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Make National Prescription Drug Take Back Day Your Next Healthy Habit

If you’re making a spring cleaning list this month, don’t forget your medicine cabinet. National Prescription Drug Take Back Day, on April 28, lets people safely dispose of prescriptions to help keep them out of the hands of kids and out of the water we drink.

 

An estimated 71,000 children are seen in emergency departments each year because of unintentional medication poisonings. Younger children make up the highest statistic. One out of every 180 2-year-olds receives emergency treatment for medication poisoning each year. More than 80 percent of those visits happened because an unsupervised child found and consumed the medication.

Kids aren’t the only ones at risk when unused or expired medications are in the home. Studies show the majority of abused prescription drugs are obtained from family and friends who might retrieve those prescriptions from a medicine cabinet.

“More people start down the path of addiction through the misuse of opioid prescription drugs than any other substance. The abuse of these prescription drugs has fueled the nation’s opioid epidemic, which has led to the highest rate of overdose deaths this country has ever seen,” Drug Enforcement Administration (DEA) Acting Administrator Robert W. Patterson said in a press release.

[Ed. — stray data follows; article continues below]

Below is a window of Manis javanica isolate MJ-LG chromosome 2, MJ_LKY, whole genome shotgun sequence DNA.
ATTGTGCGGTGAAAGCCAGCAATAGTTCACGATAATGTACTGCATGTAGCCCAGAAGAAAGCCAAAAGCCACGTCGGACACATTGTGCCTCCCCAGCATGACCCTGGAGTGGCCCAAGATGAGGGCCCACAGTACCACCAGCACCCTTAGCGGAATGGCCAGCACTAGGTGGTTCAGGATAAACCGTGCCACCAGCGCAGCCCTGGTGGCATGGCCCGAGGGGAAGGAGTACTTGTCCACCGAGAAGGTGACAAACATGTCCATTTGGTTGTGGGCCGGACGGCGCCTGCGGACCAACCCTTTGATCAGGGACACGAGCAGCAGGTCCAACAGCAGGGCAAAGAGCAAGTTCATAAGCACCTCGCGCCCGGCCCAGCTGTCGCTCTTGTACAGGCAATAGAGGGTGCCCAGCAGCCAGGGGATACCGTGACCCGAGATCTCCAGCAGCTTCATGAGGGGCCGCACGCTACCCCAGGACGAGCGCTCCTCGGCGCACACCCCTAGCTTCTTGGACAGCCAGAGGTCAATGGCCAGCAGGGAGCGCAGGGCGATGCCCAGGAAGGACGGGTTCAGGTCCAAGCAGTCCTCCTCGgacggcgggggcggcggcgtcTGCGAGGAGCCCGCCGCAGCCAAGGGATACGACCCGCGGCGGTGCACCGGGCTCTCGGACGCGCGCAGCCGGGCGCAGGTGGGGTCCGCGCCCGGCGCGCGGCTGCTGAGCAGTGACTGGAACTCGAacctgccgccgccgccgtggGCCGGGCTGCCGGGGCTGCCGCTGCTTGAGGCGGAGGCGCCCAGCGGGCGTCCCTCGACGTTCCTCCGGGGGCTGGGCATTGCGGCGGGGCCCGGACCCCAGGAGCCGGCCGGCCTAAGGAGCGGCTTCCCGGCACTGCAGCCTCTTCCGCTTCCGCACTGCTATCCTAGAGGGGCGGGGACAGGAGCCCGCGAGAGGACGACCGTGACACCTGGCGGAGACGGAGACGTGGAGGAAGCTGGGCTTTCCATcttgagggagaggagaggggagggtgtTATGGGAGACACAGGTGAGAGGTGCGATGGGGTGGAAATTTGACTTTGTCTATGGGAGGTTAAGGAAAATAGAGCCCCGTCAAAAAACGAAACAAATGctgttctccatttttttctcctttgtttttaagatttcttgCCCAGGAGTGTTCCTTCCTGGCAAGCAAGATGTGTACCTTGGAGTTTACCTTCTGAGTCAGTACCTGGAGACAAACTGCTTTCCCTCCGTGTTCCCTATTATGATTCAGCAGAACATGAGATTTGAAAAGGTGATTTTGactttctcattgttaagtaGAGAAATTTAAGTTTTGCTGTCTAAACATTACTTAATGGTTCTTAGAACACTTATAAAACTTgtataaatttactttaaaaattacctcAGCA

More than 9 million pounds of prescription drugs have been collected since the DEA began biannual take-back events in 2010. Medications that are turned in are made unusable in some way, typically through incineration.

To take advantage of the take-back day, any member of the family can gather all expired or unused prescriptions and drop them off at an authorized disposal site near you. There may also be a permanent DEA disposal site near you.

If you can’t make it to a disposal site, the DEA offers these tips: Remove the medicine from its original container and mix it with an undesirable substance, such as used coffee grounds or kitty litter. Place the mixture in a sealable bag or other container and throw it in the garbage. Some environmental and health departments offer an alternative to coffee grounds and kitty litter to discourage anyone from taking prescriptions out of the garbage: For pills or capsules, add vinegar to the container to dissolve them; for liquids, add table salt or flour.

Proper disposal of medicines not only can save lives, but also can help protect the environment. Prescriptions can enter rivers, lakes or groundwater supplies when poured down the drain or flushed down the toilet and affects the water we drink.